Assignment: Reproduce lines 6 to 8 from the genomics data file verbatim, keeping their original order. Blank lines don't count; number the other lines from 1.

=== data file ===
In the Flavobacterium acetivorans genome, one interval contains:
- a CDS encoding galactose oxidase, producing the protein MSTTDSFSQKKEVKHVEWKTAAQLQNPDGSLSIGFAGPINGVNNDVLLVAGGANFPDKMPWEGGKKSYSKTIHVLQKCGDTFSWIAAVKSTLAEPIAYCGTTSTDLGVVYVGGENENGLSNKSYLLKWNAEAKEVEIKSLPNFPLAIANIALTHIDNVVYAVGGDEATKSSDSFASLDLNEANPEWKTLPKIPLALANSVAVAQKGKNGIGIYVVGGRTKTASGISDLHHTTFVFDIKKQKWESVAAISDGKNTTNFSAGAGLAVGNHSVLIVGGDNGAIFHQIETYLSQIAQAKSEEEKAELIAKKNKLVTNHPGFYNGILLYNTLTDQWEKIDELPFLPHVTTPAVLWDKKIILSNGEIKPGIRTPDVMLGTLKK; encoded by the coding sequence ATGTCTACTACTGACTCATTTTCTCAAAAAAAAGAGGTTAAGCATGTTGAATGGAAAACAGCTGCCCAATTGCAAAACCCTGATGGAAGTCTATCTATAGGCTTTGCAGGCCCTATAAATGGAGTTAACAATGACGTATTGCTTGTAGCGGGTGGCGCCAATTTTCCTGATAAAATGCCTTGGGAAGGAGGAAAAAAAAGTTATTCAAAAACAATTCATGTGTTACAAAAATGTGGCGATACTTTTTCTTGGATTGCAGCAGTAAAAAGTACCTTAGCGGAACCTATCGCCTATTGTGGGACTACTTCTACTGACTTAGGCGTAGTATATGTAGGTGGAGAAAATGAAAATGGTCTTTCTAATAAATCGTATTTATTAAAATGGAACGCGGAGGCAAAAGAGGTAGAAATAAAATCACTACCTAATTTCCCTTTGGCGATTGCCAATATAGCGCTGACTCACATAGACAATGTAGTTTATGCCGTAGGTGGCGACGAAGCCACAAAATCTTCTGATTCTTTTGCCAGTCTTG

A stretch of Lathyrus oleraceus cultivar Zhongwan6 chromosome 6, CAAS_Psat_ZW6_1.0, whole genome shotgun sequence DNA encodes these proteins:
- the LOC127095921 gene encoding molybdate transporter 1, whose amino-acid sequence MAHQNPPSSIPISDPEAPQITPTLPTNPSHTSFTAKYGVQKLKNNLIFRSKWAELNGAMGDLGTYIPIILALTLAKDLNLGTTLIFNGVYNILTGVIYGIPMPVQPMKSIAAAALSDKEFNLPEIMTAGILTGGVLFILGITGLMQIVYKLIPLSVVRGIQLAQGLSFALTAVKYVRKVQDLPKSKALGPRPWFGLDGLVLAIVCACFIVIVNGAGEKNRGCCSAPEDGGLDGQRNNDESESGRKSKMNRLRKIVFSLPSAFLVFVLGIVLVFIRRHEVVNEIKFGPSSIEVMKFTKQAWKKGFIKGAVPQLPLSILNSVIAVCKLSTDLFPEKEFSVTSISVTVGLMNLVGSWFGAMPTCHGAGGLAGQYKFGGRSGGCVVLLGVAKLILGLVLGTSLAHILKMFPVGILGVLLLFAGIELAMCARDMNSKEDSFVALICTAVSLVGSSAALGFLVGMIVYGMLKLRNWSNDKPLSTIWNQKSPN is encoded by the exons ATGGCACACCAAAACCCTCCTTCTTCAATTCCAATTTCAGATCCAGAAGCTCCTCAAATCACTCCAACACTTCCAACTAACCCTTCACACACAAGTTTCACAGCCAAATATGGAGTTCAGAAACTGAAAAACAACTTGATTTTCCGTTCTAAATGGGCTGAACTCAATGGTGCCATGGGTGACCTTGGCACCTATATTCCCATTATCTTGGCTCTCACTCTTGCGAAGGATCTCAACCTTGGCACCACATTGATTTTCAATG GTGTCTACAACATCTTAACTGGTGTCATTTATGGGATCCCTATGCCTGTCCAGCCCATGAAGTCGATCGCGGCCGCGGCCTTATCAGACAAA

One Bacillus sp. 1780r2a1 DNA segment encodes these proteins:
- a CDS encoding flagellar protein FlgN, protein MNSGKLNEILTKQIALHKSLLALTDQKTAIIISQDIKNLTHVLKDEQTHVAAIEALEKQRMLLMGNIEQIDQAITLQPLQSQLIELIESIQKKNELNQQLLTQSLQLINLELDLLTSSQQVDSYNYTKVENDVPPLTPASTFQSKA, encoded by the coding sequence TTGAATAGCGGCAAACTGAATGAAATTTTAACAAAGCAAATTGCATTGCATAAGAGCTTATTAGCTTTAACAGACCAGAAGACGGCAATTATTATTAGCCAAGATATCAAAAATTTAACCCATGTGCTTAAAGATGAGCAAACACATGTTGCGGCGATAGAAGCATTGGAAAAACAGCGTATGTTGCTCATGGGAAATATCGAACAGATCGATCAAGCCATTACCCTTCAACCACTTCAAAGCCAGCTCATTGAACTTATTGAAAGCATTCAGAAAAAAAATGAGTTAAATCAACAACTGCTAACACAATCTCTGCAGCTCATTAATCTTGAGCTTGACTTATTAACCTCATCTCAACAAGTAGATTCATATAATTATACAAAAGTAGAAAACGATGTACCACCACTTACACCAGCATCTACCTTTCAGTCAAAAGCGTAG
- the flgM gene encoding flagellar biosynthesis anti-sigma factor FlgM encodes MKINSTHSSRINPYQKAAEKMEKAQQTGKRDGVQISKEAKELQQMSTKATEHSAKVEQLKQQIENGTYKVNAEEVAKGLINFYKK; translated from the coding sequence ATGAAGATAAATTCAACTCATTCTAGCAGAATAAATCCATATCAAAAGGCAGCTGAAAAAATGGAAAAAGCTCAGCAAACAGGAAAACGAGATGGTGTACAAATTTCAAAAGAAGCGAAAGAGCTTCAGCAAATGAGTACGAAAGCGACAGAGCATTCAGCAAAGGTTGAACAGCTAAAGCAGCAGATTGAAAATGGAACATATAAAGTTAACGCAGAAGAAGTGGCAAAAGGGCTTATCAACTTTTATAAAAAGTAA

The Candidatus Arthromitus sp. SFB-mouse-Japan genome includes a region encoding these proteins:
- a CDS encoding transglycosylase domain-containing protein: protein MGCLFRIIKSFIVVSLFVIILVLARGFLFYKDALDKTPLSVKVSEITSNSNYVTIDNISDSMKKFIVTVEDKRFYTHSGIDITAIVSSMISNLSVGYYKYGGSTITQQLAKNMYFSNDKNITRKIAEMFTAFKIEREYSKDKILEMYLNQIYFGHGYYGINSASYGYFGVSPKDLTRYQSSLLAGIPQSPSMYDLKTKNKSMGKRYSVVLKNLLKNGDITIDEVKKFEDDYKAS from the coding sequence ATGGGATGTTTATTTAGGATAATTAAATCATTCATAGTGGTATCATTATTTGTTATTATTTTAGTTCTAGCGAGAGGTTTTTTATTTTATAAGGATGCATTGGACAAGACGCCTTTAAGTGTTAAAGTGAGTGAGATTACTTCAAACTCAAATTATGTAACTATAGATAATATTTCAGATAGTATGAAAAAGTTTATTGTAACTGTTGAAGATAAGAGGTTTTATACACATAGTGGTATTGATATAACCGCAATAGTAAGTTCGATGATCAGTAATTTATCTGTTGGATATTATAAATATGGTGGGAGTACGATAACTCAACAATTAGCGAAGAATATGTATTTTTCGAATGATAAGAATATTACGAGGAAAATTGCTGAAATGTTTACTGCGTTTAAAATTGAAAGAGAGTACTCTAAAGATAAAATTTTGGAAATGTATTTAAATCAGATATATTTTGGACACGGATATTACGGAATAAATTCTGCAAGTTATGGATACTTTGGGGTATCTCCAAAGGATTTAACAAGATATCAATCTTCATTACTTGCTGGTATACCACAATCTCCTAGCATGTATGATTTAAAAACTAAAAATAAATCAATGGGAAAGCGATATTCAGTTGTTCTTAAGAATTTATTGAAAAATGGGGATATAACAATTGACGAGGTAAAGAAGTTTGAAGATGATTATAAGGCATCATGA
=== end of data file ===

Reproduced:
- a CDS encoding flagellar protein FlgN, protein MNSGKLNEILTKQIALHKSLLALTDQKTAIIISQDIKNLTHVLKDEQTHVAAIEALEKQRMLLMGNIEQIDQAITLQPLQSQLIELIESIQKKNELNQQLLTQSLQLINLELDLLTSSQQVDSYNYTKVENDVPPLTPASTFQSKA, encoded by the coding sequence TTGAATAGCGGCAAACTGAATGAAATTTTAACAAAGCAAATTGCATTGCATAAGAGCTTATTAGCTTTAACAGACCAGAAGACGGCAATTATTATTAGCCAAGATATCAAAAATTTAACCCATGTGCTTAAAGATGAGCAAACACATGTTGCGGCGATAGAAGCATTGGAAAAACAGCGTATGTTGCTCATGGGAAATATCGAACAGATCGATCAAGCCATTACCCTTCAACCACTTCAAAGCCAGCTCATTGAACTTATTGAAAGCATTCAGAAAAAAAATGAGTTAAATCAACAACTGCTAACACAATCTCTGCAGCTCATTAATCTTGAGCTTGACTTATTAACCTCATCTCAACAAGTAGATTCATATAATTATACAAAAGTAGAAAACGATGTACCACCACTTACACCAGCATCTACCTTTCAGTCAAAAGCGTAG
- the flgM gene encoding flagellar biosynthesis anti-sigma factor FlgM encodes MKINSTHSSRINPYQKAAEKMEKAQQTGKRDGVQISKEAKELQQMSTKATEHSAKVEQLKQQIENGTYKVNAEEVAKGLINFYKK; translated from the coding sequence ATGAAGATAAATTCAACTCATTCTAGCAGAATAAATCCATATCAAAAGGCAGCTGAAAAAATGGAAAAAGCTCAGCAAACAGGAAAACGAGATGGTGTACAAATTTCAAAAGAAGCGAAAGAGCTTCAGCAAATGAGTACGAAAGCGACAGAGCATTCAGCAAAGGTTGAACAGCTAAAGCAGCAGATTGAAAATGGAACATATAAAGTTAACGCAGAAGAAGTGGCAAAAGGGCTTATCAACTTTTATAAAAAGTAA

The Candidatus Arthromitus sp. SFB-mouse-Japan genome includes a region encoding these proteins: